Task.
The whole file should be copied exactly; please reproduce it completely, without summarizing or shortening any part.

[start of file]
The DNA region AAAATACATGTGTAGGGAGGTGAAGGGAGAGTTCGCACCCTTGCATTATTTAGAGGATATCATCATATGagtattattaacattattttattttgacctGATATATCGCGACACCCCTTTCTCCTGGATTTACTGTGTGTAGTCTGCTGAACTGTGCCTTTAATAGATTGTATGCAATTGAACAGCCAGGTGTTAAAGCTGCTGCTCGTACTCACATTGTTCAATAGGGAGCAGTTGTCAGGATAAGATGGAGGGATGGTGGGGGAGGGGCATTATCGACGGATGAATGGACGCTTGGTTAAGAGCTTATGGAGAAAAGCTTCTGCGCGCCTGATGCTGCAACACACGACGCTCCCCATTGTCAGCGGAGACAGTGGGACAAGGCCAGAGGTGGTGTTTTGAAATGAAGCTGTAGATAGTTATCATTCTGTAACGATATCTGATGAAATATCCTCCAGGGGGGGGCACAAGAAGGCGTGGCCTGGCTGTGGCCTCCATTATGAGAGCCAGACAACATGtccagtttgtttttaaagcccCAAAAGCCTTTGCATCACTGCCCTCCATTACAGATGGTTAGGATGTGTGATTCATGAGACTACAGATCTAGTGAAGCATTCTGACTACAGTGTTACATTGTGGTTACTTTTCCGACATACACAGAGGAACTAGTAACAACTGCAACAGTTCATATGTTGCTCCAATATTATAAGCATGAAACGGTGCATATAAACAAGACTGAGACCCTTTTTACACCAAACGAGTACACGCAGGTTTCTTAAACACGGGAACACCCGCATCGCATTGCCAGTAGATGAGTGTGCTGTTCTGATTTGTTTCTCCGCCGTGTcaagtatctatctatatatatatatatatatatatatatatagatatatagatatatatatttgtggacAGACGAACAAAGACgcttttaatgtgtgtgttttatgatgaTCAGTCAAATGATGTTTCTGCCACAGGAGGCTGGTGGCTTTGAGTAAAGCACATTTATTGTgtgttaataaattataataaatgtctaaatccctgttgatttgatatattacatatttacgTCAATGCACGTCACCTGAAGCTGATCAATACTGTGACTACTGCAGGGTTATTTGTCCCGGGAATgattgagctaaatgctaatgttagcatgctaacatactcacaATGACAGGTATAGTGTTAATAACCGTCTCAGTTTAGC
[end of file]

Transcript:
The DNA region AAAATACATGTGTAGGGAGGTGAAGGGAGAGTTCGCACCCTTGCATTATTTAGAGGATATCATCATATGagtattattaacattattttattttgacctGATATATCGCGACACCCCTTTCTCCTGGATTTACTGTGTGTAGTCTGCTGAACTGTGCCTTTAATAGATTGTATGCAATTGAACAGCCAGGTGTTAAAGCTGCTGCTCGTACTCACATTGTTCAATAGGGAGCAGTTGTCAGGATAAGATGGAGGGATGGTGGGGGAGGGGCATTATCGACGGATGAATGGACGCTTGGTTAAGAGCTTATGGAGAAAAGCTTCTGCGCGCCTGATGCTGCAACACACGACGCTCCCCATTGTCAGCGGAGACAGTGGGACAAGGCCAGAGGTGGTGTTTTGAAATGAAGCTGTAGATAGTTATCATTCTGTAACGATATCTGATGAAATATCCTCCAGGGGGGGGCACAAGAAGGCGTGGCCTGGCTGTGGCCTCCATTATGAGAGCCAGACAACATGtccagtttgtttttaaagcccCAAAAGCCTTTGCATCACTGCCCTCCATTACAGATGGTTAGGATGTGTGATTCATGAGACTACAGATCTAGTGAAGCATTCTGACTACAGTGTTACATTGTGGTTACTTTTCCGACATACACAGAGGAACTAGTAACAACTGCAACAGTTCATATGTTGCTCCAATATTATAAGCATGAAACGGTGCATATAAACAAGACTGAGACCCTTTTTACACCAAACGAGTACACGCAGGTTTCTTAAACACGGGAACACCCGCATCGCATTGCCAGTAGATGAGTGTGCTGTTCTGATTTGTTTCTCCGCCGTGTcaagtatctatctatatatatatatatatatatatatatatagatatatagatatatatatttgtggacAGACGAACAAAGACgcttttaatgtgtgtgttttatgatgaTCAGTCAAATGATGTTTCTGCCACAGGAGGCTGGTGGCTTTGAGTAAAGCACATTTATTGTgtgttaataaattataataaatgtctaaatccctgttgatttgatatattacatatttacgTCAATGCACGTCACCTGAAGCTGATCAATACTGTGACTACTGCAGGGTTATTTGTCCCGGGAATgattgagctaaatgctaatgttagcatgctaacatactcacaATGACAGGTATAGTGTTAATAACCGTCTCAGTTTAGC